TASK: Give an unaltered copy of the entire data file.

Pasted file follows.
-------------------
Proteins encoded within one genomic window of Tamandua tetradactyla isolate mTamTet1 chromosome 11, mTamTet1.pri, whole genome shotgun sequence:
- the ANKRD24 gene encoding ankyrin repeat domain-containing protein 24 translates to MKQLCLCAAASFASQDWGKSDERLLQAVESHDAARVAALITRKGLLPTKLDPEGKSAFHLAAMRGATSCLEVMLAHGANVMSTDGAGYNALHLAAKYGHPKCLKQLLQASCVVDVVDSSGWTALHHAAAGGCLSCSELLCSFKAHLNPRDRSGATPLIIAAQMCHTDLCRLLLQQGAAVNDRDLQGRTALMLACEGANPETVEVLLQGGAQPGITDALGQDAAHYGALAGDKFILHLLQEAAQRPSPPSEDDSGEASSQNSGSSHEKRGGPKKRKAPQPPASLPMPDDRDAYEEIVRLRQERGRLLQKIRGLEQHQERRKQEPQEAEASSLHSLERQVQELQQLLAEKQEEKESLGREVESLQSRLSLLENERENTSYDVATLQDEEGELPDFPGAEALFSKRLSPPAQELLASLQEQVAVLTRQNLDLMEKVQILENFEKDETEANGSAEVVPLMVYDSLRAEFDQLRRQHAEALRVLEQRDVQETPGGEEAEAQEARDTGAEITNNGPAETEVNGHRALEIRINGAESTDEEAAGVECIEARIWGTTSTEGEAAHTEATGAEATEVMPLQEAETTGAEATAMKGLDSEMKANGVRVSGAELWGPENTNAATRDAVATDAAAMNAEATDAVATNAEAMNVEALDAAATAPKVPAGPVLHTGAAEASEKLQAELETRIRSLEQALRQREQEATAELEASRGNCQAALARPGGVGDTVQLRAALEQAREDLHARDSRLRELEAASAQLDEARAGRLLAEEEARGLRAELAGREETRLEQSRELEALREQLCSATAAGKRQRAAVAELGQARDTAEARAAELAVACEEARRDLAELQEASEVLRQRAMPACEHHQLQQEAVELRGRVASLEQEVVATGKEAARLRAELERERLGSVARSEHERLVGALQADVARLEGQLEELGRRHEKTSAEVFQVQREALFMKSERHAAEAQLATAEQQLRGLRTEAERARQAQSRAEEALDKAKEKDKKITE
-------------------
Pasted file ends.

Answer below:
Proteins encoded within one genomic window of Tamandua tetradactyla isolate mTamTet1 chromosome 11, mTamTet1.pri, whole genome shotgun sequence:
- the ANKRD24 gene encoding ankyrin repeat domain-containing protein 24 translates to MKQLCLCAAASFASQDWGKSDERLLQAVESHDAARVAALITRKGLLPTKLDPEGKSAFHLAAMRGATSCLEVMLAHGANVMSTDGAGYNALHLAAKYGHPKCLKQLLQASCVVDVVDSSGWTALHHAAAGGCLSCSELLCSFKAHLNPRDRSGATPLIIAAQMCHTDLCRLLLQQGAAVNDRDLQGRTALMLACEGANPETVEVLLQGGAQPGITDALGQDAAHYGALAGDKFILHLLQEAAQRPSPPSEDDSGEASSQNSGSSHEKRGGPKKRKAPQPPASLPMPDDRDAYEEIVRLRQERGRLLQKIRGLEQHQERRKQEPQEAEASSLHSLERQVQELQQLLAEKQEEKESLGREVESLQSRLSLLENERENTSYDVATLQDEEGELPDFPGAEALFSKRLSPPAQELLASLQEQVAVLTRQNLDLMEKVQILENFEKDETEANGSAEVVPLMVYDSLRAEFDQLRRQHAEALRVLEQRDVQETPGGEEAEAQEARDTGAEITNNGPAETEVNGHRALEIRINGAESTDEEAAGVECIEARIWGTTSTEGEAAHTEATGAEATEVMPLQEAETTGAEATAMKGLDSEMKANGVRVSGAELWGPENTNAATRDAVATDAAAMNAEATDAVATNAEAMNVEALDAAATAPKVPAGPVLHTGAAEASEKLQAELETRIRSLEQALRQREQEATAELEASRGNCQAALARPGGVGDTVQLRAALEQAREDLHARDSRLRELEAASAQLDEARAGRLLAEEEARGLRAELAGREETRLEQSRELEALREQLCSATAAGKRQRAAVAELGQARDTAEARAAELAVACEEARRDLAELQEASEVLRQRAMPACEHHQLQQEAVELRGRVASLEQEVVATGKEAARLRAELERERLGSVARSEHERLVGALQADVARLEGQLEELGRRHEKTSAEVFQVQREALFMKSERHAAEAQLATAEQQLRGLRTEAERARQAQSRAEEALDKAKEKDKKITE